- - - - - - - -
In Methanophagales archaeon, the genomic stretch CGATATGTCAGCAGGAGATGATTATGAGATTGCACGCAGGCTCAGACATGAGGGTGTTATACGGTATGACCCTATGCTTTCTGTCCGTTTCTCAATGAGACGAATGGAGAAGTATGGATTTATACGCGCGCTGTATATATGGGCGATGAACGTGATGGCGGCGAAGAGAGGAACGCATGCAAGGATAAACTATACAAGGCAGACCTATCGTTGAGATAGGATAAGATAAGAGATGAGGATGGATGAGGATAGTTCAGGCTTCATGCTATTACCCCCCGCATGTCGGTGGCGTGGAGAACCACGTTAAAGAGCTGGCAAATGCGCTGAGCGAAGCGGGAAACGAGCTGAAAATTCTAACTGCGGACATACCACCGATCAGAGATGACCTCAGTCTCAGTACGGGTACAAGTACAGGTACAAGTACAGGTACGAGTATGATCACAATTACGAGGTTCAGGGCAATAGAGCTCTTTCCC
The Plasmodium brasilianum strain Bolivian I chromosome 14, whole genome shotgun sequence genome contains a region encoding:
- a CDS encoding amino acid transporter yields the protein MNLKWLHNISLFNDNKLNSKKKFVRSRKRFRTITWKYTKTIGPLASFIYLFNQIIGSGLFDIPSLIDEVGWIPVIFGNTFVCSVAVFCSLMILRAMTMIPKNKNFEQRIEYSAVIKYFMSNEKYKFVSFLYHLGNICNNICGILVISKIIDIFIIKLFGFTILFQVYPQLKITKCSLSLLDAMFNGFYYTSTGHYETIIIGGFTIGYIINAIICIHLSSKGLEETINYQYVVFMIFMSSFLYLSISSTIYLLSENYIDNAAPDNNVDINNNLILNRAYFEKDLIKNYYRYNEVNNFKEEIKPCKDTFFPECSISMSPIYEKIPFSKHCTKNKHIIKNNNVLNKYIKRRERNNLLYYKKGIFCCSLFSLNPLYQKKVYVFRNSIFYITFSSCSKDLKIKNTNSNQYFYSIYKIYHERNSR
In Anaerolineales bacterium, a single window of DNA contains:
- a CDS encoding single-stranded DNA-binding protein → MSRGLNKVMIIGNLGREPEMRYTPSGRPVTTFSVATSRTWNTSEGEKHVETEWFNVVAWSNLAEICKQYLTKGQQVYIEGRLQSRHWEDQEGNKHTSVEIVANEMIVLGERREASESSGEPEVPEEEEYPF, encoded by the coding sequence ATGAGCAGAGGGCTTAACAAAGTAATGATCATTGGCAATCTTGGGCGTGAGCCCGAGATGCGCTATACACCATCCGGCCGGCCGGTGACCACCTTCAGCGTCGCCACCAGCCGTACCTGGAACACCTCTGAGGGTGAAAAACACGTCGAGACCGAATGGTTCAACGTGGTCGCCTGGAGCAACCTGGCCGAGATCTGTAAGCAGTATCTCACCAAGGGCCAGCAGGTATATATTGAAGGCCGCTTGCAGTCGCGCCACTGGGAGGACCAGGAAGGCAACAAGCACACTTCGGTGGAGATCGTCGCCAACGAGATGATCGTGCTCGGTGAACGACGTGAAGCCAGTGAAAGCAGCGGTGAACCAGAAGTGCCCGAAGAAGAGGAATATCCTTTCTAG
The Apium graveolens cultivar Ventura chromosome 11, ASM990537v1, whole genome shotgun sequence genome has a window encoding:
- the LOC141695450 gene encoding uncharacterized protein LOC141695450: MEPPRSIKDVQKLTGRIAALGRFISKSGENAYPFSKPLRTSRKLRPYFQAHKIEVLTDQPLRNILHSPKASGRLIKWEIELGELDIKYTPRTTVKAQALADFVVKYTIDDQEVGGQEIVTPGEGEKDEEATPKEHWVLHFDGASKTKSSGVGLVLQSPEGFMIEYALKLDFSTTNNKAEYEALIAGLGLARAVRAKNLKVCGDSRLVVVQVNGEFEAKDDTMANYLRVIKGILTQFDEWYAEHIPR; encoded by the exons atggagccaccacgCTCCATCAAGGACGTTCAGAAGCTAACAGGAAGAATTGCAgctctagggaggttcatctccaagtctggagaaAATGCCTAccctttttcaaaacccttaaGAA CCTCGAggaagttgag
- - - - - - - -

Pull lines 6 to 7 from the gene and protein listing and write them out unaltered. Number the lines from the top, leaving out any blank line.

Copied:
The Apium graveolens cultivar Ventura chromosome 11, ASM990537v1, whole genome shotgun sequence genome has a window encoding:
- the LOC141695450 gene encoding uncharacterized protein LOC141695450: MEPPRSIKDVQKLTGRIAALGRFISKSGENAYPFSKPLRTSRKLRPYFQAHKIEVLTDQPLRNILHSPKASGRLIKWEIELGELDIKYTPRTTVKAQALADFVVKYTIDDQEVGGQEIVTPGEGEKDEEATPKEHWVLHFDGASKTKSSGVGLVLQSPEGFMIEYALKLDFSTTNNKAEYEALIAGLGLARAVRAKNLKVCGDSRLVVVQVNGEFEAKDDTMANYLRVIKGILTQFDEWYAEHIPR; encoded by the exons atggagccaccacgCTCCATCAAGGACGTTCAGAAGCTAACAGGAAGAATTGCAgctctagggaggttcatctccaagtctggagaaAATGCCTAccctttttcaaaacccttaaGAA CCTCGAggaagttgag